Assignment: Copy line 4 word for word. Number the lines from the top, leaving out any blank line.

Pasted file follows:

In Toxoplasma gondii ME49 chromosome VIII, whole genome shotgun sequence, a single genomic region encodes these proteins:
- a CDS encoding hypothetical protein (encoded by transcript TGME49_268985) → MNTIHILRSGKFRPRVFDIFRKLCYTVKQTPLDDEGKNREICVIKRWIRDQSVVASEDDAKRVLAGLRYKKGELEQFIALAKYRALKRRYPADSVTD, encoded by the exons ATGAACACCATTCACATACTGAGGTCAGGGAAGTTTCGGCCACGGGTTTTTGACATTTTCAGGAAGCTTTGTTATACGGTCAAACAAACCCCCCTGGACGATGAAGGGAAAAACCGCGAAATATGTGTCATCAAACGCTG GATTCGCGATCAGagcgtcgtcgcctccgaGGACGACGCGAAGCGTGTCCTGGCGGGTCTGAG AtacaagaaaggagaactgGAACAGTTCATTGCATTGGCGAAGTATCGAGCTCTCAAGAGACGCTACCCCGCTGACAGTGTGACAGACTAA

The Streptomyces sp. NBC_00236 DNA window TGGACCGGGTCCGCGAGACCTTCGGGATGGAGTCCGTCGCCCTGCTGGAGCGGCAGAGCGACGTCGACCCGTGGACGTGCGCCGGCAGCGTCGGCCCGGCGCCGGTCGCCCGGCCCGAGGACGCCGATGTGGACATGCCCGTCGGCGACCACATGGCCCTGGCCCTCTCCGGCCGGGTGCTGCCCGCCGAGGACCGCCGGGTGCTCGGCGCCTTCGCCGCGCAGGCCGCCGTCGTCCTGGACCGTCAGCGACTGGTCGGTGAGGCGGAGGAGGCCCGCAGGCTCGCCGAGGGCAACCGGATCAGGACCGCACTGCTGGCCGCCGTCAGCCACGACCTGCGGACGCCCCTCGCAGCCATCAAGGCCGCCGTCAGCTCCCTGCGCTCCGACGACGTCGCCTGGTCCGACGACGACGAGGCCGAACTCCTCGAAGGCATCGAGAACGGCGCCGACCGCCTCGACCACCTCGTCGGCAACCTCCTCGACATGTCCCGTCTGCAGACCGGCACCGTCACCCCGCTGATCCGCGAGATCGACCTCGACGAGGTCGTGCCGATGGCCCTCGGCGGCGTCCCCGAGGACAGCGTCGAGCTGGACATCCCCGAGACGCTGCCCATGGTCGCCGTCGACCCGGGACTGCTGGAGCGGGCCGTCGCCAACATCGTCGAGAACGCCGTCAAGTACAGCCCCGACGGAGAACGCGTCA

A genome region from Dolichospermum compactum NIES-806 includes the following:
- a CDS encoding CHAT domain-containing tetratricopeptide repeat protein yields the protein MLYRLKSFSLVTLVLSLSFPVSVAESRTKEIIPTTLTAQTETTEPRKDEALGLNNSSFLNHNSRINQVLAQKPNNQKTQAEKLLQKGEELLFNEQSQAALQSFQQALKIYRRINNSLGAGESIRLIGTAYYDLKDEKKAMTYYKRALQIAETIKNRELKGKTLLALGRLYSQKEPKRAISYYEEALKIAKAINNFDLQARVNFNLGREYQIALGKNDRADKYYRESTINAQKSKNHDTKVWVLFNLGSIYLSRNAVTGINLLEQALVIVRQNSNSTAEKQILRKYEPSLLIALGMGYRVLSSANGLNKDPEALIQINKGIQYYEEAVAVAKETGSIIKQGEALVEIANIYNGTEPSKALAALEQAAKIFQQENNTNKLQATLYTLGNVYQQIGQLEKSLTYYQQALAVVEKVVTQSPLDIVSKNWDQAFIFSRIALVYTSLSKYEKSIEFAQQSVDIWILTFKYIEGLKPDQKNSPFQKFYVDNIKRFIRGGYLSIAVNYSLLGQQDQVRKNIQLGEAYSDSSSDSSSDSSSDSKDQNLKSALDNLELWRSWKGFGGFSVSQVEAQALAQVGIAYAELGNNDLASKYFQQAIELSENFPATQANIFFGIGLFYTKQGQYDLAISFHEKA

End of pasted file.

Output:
A genome region from Dolichospermum compactum NIES-806 includes the following: